The outstanding feature of the actual cycling is how hilly it isn’t and consequently how easy it is. After riding it last year, I’d considered doing it this time on my Tempo but wimped out in the preceding days following my failure to eliminate a marked unevenness from the transmission. With the Tempo ruled out and still no news on the Van Nic, I took the Felt. It flew. As a small nod to fixed gear cycling I did the whole ride in my large chain ring, adding a little edge to the ascents. Emily, who tends to keep to the high gears anyway, did the same, attracting a patronising comment from an older guy who informed her (as if the purpose of gearing might be mystery) that she’d find it easier if she changed down. Today, by the way, I took the Tempo into the Condor shop who remedied the remaining bumpiness in the ride by replacing the chain and sprocket. I could easily have done it myself but it didn’t occur to me that they’d wear out so quickly riding fixed: it’s my third chain/sprocket in two years and I do less than half of my mileage on that bike.

Paula’s continuing cycling progress over recent months was evident. Although she doesn’t, like me, spend a couple of hours pretty much every day on the bike, she made it comfortably up every hill and went at a very decent speed on the descents. This time she also benefitted from having support crew meeting up with us periodically, this time in the shape of Steve and Gill.

There’s nothing quite like being able to sit in the back of a car that’s there for you at these times. As the traditional provider of tea and rolls, no one deserves it more than Paula.

Five miles before the end, immediately after taking a break that lasted just longer than it takes to fix a puncture, I discovered that I’d got a puncture. Unusually, I was unable to find the flint or shard that caused it in the tyre, despite easily locating the hole in the tube, so set off after swapping in a new tube apprehensive that I might have to stop again. Luckily – or through wilful refusal to look down at my back wheel – I made it through to the end, although when we got home the tyre was again pancake flat.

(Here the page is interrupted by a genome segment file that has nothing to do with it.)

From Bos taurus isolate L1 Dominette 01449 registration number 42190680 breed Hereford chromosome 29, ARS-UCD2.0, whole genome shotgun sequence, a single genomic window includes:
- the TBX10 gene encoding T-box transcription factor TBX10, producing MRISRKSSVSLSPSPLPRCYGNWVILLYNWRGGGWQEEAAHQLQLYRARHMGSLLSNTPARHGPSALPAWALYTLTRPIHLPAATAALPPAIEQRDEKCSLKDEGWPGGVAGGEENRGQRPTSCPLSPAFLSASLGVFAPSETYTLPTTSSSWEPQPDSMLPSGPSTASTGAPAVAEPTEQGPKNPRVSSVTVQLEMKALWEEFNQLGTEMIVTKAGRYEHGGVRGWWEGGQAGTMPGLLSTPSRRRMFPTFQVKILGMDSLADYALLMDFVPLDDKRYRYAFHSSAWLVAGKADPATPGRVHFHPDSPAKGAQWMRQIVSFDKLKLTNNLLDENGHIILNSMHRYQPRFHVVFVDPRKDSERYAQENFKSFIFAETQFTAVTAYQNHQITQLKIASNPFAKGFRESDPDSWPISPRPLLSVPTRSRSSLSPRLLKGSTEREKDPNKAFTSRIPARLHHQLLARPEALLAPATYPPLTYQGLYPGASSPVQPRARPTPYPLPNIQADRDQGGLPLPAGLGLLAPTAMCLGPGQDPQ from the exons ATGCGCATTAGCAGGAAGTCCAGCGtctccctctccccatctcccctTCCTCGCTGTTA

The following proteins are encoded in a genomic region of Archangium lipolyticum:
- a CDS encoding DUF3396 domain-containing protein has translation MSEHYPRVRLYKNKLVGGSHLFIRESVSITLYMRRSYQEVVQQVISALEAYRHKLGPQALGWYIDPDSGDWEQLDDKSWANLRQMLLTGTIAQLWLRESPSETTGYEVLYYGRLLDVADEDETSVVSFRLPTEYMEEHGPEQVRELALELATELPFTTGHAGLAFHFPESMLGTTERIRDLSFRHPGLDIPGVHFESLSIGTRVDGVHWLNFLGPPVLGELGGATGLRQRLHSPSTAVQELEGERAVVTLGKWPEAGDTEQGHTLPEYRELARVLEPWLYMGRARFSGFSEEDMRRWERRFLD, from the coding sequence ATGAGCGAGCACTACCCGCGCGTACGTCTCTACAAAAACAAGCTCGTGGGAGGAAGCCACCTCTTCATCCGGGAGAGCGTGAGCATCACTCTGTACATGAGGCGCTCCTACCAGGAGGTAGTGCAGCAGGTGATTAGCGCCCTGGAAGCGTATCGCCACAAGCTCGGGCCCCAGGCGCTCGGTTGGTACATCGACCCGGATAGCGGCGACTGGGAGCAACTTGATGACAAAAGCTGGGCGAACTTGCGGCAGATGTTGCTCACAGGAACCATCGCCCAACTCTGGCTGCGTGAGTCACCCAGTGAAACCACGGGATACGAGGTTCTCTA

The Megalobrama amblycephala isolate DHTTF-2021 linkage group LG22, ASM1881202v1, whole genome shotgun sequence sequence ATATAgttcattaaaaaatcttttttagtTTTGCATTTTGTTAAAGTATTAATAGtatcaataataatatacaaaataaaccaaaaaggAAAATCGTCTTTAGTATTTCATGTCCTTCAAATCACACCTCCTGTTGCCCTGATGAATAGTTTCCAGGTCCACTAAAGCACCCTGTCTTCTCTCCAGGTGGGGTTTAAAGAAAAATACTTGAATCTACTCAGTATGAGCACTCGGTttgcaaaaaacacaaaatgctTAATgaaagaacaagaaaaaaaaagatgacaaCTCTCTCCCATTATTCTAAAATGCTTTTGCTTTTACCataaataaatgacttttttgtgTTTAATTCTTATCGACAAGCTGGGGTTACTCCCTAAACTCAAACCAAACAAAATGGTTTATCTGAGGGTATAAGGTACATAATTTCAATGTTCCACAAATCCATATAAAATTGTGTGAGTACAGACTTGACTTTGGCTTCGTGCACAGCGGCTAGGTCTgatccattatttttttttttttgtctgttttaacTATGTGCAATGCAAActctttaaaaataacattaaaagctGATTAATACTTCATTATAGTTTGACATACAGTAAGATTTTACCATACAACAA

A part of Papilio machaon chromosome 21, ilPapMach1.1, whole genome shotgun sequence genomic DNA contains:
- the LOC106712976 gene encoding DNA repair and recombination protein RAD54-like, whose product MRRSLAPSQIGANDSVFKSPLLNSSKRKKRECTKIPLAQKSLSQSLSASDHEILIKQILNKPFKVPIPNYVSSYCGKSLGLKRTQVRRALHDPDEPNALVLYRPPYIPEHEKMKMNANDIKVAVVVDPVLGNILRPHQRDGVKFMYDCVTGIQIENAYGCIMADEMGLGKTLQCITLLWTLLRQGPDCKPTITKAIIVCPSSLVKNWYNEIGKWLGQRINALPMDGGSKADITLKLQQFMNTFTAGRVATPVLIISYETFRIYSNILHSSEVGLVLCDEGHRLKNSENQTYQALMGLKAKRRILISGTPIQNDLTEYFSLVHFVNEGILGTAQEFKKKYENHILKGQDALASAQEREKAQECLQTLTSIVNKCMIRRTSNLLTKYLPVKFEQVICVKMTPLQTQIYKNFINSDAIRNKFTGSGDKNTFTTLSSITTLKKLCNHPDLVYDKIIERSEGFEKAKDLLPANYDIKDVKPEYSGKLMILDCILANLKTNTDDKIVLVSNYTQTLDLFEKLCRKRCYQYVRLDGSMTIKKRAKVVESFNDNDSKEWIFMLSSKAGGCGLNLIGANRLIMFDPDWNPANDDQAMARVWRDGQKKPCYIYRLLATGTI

The final stats were interesting. Although the 62 mile course had felt hill-less, there was, according to my Garmin, 4,000 feet of ascent. While by no means Somersetesque, this was far more than I’d expected. For comparison, the 45 mile Cornwall Tor route had 4,400 feet of ascent and this had felt far more undulating. My average heart rate of 128 bpm and average power of 169 W weren’t anything like as high as on an intense training ride but they’re into normal sportive territory.

Our final time of 6:18 put us into 730th place out of 864 starters. The longest time that got recorded was just over 10 hours and the quickest was 3:20, less than twenty minutes faster than we managed last year. Our actual ride time, again according to my Garmin, was only 4:37. A part of this slow down relative to last year can be pinned on the weather, since it rained most of the time and we had wet roads throughout (although the degree of this in the photo was not typical!). The 1:40 discrepancy between our ride time and our finishing time can be attributed to our well-executed drink/snack/relax strategy.

We found out later than Martin had done the ride with three other guys. They set off only ten or 15 minutes before we did and he finished in 4:05, in exactly 100th place.

Contrary to my grumpy thoughts at The Bull, this is a sportive that has to feature on my 2011 calendar.



  1. […] Haleakala (and the ride down), the Hell of the Ashdown, the Puncheur (kind of), the Cornwall Tor, the Blenheim, the Beast of Exmoor, the Tour of Britain ride, and (my favourite domestic event this year) the […]